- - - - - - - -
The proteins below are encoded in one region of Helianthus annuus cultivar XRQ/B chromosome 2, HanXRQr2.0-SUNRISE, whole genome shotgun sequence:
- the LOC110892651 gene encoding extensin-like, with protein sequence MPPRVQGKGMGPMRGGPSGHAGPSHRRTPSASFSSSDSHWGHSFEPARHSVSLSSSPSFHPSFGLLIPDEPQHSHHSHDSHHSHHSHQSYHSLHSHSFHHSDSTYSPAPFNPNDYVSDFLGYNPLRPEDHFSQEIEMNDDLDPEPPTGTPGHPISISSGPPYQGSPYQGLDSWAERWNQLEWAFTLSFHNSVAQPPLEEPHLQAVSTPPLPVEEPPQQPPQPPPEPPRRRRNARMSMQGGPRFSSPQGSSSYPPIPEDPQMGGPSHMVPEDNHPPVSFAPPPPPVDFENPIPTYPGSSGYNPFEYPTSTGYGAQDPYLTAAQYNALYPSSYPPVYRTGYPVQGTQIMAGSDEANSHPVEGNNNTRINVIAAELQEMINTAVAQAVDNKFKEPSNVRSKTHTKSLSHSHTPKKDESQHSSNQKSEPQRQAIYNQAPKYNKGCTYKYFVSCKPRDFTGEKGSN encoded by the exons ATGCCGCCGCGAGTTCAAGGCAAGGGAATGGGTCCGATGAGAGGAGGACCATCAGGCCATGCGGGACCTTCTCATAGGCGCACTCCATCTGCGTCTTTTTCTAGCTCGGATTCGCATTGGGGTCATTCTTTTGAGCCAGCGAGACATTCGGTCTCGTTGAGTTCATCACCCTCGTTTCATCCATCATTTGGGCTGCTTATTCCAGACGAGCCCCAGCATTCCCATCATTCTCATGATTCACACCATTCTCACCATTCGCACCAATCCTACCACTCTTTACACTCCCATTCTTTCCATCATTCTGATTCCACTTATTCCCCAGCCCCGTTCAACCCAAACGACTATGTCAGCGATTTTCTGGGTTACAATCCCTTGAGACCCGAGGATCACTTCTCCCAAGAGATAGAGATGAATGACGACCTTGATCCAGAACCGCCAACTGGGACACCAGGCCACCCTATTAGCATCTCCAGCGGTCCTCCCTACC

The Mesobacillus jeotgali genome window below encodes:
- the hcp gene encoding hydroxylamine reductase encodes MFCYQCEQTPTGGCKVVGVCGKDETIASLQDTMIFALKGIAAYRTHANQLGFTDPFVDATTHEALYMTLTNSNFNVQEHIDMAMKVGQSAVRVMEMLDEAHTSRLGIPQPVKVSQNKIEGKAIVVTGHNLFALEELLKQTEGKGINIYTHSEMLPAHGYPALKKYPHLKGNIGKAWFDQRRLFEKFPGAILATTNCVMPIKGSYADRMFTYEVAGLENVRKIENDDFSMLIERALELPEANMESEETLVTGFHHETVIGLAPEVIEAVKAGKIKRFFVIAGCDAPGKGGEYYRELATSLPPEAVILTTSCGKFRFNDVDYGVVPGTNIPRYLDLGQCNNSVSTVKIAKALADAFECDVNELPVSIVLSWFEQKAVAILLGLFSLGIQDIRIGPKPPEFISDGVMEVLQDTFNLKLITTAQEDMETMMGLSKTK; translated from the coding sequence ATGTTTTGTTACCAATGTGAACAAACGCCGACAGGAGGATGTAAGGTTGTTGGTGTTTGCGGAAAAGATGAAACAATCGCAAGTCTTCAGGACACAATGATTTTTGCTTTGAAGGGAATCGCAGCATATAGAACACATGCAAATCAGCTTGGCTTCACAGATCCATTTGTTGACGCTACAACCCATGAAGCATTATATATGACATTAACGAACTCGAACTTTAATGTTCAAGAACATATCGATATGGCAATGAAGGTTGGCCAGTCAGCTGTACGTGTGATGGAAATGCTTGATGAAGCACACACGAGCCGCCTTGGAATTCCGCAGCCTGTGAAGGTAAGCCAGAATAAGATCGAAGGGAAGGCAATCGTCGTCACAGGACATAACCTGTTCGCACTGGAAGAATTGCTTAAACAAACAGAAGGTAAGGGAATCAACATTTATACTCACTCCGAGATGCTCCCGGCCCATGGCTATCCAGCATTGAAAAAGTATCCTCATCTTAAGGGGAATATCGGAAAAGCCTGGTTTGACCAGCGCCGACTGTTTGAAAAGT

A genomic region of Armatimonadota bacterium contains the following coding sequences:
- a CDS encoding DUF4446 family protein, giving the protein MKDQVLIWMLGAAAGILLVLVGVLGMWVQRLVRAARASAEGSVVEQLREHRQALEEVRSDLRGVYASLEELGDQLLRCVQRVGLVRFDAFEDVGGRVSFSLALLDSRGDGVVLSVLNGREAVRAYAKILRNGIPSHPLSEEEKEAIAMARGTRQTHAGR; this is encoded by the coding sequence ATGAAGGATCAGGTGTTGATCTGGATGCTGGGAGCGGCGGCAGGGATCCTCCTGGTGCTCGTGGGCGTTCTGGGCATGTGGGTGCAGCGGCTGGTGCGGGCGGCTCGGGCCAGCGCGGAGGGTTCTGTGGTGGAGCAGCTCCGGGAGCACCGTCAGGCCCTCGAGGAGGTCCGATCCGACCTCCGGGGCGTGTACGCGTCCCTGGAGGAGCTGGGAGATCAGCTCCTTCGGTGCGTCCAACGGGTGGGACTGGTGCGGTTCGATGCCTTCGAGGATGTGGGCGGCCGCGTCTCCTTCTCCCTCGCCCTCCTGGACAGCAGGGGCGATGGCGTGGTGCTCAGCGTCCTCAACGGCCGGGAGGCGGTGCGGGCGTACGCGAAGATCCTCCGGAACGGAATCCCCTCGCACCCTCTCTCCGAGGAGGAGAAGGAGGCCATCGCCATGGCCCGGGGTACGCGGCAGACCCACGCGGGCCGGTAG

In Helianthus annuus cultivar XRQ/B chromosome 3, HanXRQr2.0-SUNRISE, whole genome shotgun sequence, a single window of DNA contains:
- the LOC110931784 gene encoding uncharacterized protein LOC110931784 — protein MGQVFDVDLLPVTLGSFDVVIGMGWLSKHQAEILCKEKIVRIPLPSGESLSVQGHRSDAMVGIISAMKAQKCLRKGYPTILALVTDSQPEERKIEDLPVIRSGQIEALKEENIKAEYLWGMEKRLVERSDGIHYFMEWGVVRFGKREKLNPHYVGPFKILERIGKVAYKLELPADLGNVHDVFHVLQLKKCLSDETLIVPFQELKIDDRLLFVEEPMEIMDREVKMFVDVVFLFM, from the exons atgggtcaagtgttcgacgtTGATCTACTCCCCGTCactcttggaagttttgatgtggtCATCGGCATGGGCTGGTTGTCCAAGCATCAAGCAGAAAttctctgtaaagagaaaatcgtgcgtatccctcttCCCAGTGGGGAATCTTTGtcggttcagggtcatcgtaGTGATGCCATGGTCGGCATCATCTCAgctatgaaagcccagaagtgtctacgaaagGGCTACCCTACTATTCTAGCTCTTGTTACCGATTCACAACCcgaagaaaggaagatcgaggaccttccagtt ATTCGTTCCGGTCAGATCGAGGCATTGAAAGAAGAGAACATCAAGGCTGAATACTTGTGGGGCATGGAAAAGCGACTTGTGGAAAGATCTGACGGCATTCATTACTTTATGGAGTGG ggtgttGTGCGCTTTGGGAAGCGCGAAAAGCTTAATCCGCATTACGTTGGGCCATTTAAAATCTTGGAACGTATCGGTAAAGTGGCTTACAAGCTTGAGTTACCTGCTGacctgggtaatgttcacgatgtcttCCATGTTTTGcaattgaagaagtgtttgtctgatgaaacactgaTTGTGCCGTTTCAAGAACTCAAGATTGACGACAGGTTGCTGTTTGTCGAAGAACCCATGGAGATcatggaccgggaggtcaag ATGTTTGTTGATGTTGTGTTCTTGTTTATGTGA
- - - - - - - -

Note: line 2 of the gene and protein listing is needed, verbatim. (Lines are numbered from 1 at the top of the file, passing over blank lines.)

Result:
- the LOC110892651 gene encoding extensin-like, with protein sequence MPPRVQGKGMGPMRGGPSGHAGPSHRRTPSASFSSSDSHWGHSFEPARHSVSLSSSPSFHPSFGLLIPDEPQHSHHSHDSHHSHHSHQSYHSLHSHSFHHSDSTYSPAPFNPNDYVSDFLGYNPLRPEDHFSQEIEMNDDLDPEPPTGTPGHPISISSGPPYQGSPYQGLDSWAERWNQLEWAFTLSFHNSVAQPPLEEPHLQAVSTPPLPVEEPPQQPPQPPPEPPRRRRNARMSMQGGPRFSSPQGSSSYPPIPEDPQMGGPSHMVPEDNHPPVSFAPPPPPVDFENPIPTYPGSSGYNPFEYPTSTGYGAQDPYLTAAQYNALYPSSYPPVYRTGYPVQGTQIMAGSDEANSHPVEGNNNTRINVIAAELQEMINTAVAQAVDNKFKEPSNVRSKTHTKSLSHSHTPKKDESQHSSNQKSEPQRQAIYNQAPKYNKGCTYKYFVSCKPRDFTGEKGSN encoded by the exons ATGCCGCCGCGAGTTCAAGGCAAGGGAATGGGTCCGATGAGAGGAGGACCATCAGGCCATGCGGGACCTTCTCATAGGCGCACTCCATCTGCGTCTTTTTCTAGCTCGGATTCGCATTGGGGTCATTCTTTTGAGCCAGCGAGACATTCGGTCTCGTTGAGTTCATCACCCTCGTTTCATCCATCATTTGGGCTGCTTATTCCAGACGAGCCCCAGCATTCCCATCATTCTCATGATTCACACCATTCTCACCATTCGCACCAATCCTACCACTCTTTACACTCCCATTCTTTCCATCATTCTGATTCCACTTATTCCCCAGCCCCGTTCAACCCAAACGACTATGTCAGCGATTTTCTGGGTTACAATCCCTTGAGACCCGAGGATCACTTCTCCCAAGAGATAGAGATGAATGACGACCTTGATCCAGAACCGCCAACTGGGACACCAGGCCACCCTATTAGCATCTCCAGCGGTCCTCCCTACC